Barriers and attractors for Māori in tertiary education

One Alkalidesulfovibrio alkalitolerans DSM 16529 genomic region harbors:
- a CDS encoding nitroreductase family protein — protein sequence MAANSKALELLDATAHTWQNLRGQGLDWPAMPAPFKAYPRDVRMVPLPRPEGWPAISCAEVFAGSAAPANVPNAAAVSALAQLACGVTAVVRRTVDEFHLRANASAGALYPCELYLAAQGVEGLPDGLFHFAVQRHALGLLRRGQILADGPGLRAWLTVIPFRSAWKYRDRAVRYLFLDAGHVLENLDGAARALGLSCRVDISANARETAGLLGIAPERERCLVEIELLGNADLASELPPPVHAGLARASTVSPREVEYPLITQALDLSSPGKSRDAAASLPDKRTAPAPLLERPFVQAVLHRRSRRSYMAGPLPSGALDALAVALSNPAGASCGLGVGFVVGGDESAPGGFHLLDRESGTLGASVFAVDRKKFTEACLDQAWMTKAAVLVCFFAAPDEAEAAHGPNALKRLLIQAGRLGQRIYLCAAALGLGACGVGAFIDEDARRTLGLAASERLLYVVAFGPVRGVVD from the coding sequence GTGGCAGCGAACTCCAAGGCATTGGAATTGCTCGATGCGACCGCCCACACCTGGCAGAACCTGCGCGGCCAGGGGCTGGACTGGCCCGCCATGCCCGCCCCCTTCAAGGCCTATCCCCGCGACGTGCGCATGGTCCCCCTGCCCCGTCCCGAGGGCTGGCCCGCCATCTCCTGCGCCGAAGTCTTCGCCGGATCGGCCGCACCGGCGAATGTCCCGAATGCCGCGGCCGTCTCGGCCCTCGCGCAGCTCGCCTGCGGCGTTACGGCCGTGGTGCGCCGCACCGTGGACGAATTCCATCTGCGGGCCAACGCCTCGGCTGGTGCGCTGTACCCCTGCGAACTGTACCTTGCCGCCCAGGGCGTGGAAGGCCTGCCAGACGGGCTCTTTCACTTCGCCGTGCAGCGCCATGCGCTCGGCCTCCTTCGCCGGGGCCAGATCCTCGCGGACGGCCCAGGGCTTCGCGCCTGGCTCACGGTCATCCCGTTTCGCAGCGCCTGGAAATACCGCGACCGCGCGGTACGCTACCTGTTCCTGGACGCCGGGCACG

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Māori are under-represented across all levels of education in New Zealand. Although this trend has improved over time, a gap remains between tertiary education and Māori participation rates. One question is whether universities’ recruitment strategies are targeting Māori students effectively. The focus of this research on Māori was firstly, to identify significant issues which contribute to the weak educational outcomes (particularly regarding participation and completion) and secondly, to explore both why and how university recruitment strategies can target these issues more effectively. A qualitative and comparative research design was developed to explore these topics. In order to provide the research context, the literature review identifies and discusses the political, socio-economic and educational trends for indigenous peoples abroad, then moves to New Zealand and Māori. Semi-structured, open-ended interviews were conducted with both staff recruiters and students at the same university. The questions were directed towards canvassing their views on university recruitment strategies and their effectiveness in engaging Māori students. This method allowed for both an organisational perspective to be presented (through staff interviews) as well as the views of the recipients (students) of the strategy implementation. A process of thematic analysis was used to distil key findings from the interviews. These findings were discussed in conjunction with the literature presented and the personal experiences and prior research of the researcher. A number of key findings emerged; worldwide, indigenous students are under-represented in higher education and this trend is reflected in New Zealand with Māori being under-represented in tertiary education. Universities are actively seeking to recruit Māori students. These reasons include legislative and moral obligations, as well as to meet aspirational targets. Parallel to universities’ desire to recruit Māori are students’ recruitment experiences. Findings revealed that there are a number of key influences in students’ decisions. The three key factors universities can use advantageously in their recruitment were: relationships, finance and support. Relationships, finance and support can form a central part of universities’ recruitment strategies and provide a foundation to help universities develop a targeted framework directed towards raising Māori representation in tertiary education. Examples of current recruitment strategies that align with these recommendations are Auckland University of Technology’s Prefect Training Programme- Māori and the Māori Liaison Service. Not all Māori students are struggling to meet academic requirements however, this research has highlighted a number of key factors relevant to the educational experiences of Indigenous students; providing the ‘what’ and ‘why’ universities’ recruitment strategies should target these groups. What remains outstanding is how universities can provide a culturally sensitive framework for recruitment. The experiences of Māori students, as provided through their interviews, have indicated ways in which successful recruitment could be achieved. The thesis recommends the need for universities to plan and implement proactive, successfully positioned recruitment strategies in order to successfully attract Māori students.